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In Joy Still Felt: The Autobiography of Isaac Asimov 1954-1978 Hardcover – 1980

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Most Helpful Customer Reviews on (beta) 11 reviews
10 of 11 people found the following review helpful
Asimov makes the mundane interesting. 28 Jan 1999
By Susan Gerbic - Published on
Format: Hardcover
This is the second volume of Asimov's interesting life, a bit scary when seeing the thickness of the volume, but well worth it to really inderstand this man. His writing style is orderly and and paragraphs small, you keep reading just one more quick page until you find a chapter has passed.
I did find it frustrating that he didn't include much insight into his family's personalites. He really valued their privacy, but it left me with a feeling of uncompleteness. It reads like diary entries that he knows someone will be reading. No gossip, just the facts.
Isaac does give you a lot of insight into his personality, and by reading "between the lines" you see the real Asimov. He truly was a wonderful entertaining writer as he made the most commonplace activities, good reading.
7 of 8 people found the following review helpful
Superb follow-up to "In Memory Yet Green" 31 Mar 1998
By David Carter ( - Published on
Format: Hardcover
This companion volume to "In Memory Yet Green" is a must for anyone that truly appreciates the works of Isaac Asimov. If you can find it, read it. I humbly suggest that the publishers are crazy for letting it go out of print. While the contemporary autobiography (I.Asimov: A Memoir) is fine and provides details beyond 1978, the original two volumes allow you to know the man, his aspirations and accomplishments much more thoroughly. (See review for "In Memory Yet Green - the Autobiography of Isaac Asimov - 1920-1954")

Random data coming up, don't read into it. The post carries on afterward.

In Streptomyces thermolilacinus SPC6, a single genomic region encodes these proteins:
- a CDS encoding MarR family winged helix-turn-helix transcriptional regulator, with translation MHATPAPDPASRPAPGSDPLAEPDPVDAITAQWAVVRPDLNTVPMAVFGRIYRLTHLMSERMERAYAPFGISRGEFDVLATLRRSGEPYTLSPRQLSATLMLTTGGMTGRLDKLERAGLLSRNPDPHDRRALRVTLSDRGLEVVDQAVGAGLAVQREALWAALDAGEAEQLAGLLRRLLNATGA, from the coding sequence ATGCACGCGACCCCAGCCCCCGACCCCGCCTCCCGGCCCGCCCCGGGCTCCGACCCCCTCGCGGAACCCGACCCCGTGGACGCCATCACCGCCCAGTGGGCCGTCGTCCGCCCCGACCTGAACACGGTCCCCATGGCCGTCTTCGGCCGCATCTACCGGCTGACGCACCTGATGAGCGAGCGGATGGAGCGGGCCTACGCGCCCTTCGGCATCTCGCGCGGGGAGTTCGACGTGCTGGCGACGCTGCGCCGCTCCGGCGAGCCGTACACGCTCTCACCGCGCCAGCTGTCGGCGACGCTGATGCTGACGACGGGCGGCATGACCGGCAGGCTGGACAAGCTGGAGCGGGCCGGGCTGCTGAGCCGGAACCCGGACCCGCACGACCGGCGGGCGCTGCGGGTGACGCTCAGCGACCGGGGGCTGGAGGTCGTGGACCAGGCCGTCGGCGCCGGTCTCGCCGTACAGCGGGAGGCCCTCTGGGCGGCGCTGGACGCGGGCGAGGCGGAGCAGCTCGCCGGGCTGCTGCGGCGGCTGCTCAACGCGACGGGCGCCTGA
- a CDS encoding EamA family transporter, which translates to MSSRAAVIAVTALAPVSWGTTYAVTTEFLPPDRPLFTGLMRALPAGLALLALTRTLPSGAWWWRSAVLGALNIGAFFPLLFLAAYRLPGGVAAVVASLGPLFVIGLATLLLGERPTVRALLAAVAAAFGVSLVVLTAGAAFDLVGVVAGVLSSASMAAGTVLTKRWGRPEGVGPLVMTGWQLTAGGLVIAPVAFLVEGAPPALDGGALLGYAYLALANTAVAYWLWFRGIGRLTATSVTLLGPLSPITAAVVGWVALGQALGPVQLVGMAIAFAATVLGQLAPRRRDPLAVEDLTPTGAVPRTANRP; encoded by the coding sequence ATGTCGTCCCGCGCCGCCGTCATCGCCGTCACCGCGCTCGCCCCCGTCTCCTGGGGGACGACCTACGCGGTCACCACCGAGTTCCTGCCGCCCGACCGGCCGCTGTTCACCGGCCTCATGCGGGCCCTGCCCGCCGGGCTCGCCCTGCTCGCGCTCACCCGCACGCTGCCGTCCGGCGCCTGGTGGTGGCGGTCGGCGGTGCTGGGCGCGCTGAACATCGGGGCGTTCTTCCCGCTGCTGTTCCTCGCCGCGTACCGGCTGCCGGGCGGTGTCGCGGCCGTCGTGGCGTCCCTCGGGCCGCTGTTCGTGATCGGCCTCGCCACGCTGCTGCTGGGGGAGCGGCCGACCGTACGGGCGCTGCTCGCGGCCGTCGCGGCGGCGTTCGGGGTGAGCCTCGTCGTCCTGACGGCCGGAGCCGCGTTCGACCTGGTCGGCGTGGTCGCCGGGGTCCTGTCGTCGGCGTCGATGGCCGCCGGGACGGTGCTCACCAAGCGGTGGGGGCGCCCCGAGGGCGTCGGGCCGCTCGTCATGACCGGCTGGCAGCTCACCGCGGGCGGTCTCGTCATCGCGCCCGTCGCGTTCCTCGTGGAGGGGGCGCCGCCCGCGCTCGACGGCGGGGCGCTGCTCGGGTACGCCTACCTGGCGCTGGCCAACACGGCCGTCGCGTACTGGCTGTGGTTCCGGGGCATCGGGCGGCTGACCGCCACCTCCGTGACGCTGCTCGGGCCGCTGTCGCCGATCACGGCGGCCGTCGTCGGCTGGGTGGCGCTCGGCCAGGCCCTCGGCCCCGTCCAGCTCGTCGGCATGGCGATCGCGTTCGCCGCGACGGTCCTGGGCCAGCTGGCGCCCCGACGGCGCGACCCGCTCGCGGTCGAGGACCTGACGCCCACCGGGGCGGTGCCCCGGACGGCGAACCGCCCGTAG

4 of 4 people found the following review helpful
In Memory Yet Green 1 Aug 2010
By Louie - Published on
Format: Hardcover
This was a wonderful book and a great insight into a man whose passion for the positiveness of the human race was, I felt, equal to none. There are moments when Asimov turns a brief, yet discerning eye to himself and admits his flaws such as his failed marriage which he acknowledges he had part in its dissolution. He only briefly touches on the lives of his children preferring to keep those portions of his life, and theirs, private. I did not mind these exclusions at all because Asimov makes up for it with a wide range of details in his life from his many speeches, his travels and his interactions with fellow writers, celebrities and other noted figures. He may not be a Shakespeare and some of his non-fiction works may not hold out the test of time but this was an amazing and insightful man whose positiveness about the human race and its limited potential has certainly earned him a place in history.
3 of 3 people found the following review helpful
A twentieth century Sam Pepys 29 Jun 2010
By Vincent Poirier - Published on
Format: Hardcover Verified Purchase
Asimov continues the story of his life which he began in "In Memories Yet Green". The first part dealt with his childhood in Brooklyn, his schooldays, his college days, his marriage and his short military service. The second part gives us here the story of Isaac Asimov the writer.

He begins as a newly minted chemistry Ph.D. with a knack for giving good (great) lectures but with no special affinity for original academic research. He continues writing and this supplements his income. He lands a job in Boston and eventually becomes an associate professor of biochemistry in Boston University's department of medicine.

He turns from writing fiction to non-fiction and gradually his writing income exceeds his medical school income and circumstances push him to write full time, much to his delight.

Asimov meets friends and editors for lunch and dinner, he begins a side career as a speaker, he travels a little but only by car, train, or cruise ship since this man who zips through space in his mind won't get on an airplane. He raises two children, divorces, moves back to New York, and remarries. By the end of this account, he's written and published over 200 books.

I'm a great fan of Asimov but I am under no illusion. As a writer of fiction Asimov wrote fun, clever, hugely entertaining stories but I doubt they will be read in a hundred years the way Edgar Allan Poe's stories are today. His fiction entertains but doesn't soothe or enlighten the soul. As a non-fiction writer of science, new discoveries can only make his books outdated. His books on history and literature will last longer, but the fact is there are better books than his on those topics.